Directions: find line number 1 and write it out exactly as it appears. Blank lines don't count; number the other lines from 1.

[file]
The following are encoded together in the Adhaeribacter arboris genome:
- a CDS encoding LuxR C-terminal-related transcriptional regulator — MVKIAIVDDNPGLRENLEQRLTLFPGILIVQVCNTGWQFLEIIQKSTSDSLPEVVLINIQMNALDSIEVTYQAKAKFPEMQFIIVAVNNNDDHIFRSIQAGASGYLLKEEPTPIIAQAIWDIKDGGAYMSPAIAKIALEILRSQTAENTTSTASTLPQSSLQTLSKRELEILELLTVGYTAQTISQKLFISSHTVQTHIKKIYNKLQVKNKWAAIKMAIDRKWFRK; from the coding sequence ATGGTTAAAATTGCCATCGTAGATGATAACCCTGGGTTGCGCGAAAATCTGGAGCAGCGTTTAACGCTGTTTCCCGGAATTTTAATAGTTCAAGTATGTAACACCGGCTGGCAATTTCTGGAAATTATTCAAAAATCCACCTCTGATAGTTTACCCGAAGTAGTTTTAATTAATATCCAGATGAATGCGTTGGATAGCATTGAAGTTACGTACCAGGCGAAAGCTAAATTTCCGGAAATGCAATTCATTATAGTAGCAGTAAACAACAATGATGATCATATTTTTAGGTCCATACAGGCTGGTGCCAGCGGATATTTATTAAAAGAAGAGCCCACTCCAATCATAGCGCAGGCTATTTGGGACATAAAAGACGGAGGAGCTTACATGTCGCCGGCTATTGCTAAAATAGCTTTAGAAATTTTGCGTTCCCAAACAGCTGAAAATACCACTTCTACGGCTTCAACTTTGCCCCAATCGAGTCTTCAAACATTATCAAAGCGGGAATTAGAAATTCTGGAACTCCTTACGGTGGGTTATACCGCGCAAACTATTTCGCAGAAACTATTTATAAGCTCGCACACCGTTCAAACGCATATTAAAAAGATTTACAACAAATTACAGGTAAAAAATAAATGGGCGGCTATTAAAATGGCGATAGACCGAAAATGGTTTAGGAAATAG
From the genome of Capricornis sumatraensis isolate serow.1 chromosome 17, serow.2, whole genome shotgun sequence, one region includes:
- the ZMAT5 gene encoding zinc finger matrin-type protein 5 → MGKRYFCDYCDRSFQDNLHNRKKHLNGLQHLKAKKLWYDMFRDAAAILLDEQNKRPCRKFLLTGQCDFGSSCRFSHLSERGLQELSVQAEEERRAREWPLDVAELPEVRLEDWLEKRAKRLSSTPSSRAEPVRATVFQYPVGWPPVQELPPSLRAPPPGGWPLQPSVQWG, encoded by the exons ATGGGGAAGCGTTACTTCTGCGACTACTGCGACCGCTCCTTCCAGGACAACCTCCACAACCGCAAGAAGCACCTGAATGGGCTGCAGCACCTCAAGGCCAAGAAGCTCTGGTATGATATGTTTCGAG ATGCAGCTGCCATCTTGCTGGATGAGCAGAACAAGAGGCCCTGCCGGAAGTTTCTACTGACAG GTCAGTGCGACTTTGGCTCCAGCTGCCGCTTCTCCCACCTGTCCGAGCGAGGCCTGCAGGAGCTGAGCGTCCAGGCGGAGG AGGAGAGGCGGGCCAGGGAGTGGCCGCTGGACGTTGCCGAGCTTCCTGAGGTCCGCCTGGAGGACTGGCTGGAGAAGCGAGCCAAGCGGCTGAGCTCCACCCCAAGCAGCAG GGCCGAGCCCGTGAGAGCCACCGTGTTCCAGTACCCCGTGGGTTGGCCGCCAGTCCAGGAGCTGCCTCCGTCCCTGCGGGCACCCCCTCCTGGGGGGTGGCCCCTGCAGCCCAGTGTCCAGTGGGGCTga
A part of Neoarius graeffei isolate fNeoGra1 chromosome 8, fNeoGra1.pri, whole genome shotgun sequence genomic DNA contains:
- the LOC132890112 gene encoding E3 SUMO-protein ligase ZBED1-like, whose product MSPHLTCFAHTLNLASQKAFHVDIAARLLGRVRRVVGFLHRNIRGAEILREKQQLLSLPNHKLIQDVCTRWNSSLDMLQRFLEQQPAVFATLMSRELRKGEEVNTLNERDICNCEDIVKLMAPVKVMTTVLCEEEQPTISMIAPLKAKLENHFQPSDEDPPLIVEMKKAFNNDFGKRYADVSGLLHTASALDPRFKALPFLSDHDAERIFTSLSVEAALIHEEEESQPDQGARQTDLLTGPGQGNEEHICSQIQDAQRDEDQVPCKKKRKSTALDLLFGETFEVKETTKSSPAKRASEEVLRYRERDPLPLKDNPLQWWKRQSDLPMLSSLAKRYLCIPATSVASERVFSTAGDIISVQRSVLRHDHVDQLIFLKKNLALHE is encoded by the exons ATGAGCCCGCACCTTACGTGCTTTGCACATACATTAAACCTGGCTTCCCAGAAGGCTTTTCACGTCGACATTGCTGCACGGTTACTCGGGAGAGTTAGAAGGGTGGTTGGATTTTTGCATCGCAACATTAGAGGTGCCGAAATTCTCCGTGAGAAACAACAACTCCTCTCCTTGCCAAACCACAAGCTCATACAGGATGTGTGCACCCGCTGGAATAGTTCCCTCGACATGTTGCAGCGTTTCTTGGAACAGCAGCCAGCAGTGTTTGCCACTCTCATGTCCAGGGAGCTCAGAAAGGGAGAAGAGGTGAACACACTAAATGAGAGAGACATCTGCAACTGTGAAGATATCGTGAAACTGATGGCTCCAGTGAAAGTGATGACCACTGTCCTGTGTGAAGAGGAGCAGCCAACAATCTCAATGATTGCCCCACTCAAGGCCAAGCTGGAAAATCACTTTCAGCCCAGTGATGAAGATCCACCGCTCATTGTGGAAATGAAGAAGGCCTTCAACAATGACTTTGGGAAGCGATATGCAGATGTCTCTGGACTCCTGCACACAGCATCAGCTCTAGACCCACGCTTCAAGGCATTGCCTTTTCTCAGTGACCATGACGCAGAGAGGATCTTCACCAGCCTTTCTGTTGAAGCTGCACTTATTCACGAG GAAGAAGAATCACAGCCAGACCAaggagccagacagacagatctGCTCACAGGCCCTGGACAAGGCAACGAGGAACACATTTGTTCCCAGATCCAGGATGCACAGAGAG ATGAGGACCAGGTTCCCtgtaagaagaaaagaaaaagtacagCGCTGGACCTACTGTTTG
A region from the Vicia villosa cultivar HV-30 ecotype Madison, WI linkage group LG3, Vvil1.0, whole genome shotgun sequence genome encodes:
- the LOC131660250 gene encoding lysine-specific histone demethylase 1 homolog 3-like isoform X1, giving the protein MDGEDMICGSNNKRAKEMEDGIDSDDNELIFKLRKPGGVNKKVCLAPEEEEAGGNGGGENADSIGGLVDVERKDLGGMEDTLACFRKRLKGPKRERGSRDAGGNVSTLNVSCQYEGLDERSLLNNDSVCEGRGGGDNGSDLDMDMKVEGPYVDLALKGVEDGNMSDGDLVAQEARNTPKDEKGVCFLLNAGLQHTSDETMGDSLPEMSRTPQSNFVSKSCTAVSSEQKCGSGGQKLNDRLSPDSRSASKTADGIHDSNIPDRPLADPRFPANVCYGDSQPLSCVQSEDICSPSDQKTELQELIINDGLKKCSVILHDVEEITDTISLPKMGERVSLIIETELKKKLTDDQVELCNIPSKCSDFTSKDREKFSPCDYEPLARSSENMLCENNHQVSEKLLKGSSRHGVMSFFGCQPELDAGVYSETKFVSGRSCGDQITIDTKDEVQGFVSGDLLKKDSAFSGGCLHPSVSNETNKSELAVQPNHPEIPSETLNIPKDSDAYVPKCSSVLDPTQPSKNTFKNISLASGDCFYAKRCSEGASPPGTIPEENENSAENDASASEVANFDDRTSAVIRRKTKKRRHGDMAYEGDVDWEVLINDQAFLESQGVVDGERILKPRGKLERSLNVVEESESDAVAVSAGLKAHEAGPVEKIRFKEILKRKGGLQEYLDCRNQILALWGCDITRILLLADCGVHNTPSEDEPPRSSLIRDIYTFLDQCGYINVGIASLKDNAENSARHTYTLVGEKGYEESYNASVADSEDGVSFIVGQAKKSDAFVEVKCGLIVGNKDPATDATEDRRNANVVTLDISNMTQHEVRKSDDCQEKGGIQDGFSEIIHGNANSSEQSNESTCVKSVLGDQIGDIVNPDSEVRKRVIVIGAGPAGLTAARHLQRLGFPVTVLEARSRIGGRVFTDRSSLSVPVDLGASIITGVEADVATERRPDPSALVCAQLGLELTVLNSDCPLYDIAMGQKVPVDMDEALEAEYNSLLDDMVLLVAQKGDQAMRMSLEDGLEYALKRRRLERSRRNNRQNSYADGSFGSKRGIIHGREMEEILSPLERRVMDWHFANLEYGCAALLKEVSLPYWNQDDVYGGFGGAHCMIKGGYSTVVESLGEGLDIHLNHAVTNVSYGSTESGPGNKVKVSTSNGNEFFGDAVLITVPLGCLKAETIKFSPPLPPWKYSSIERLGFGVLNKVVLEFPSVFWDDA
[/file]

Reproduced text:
The following are encoded together in the Adhaeribacter arboris genome: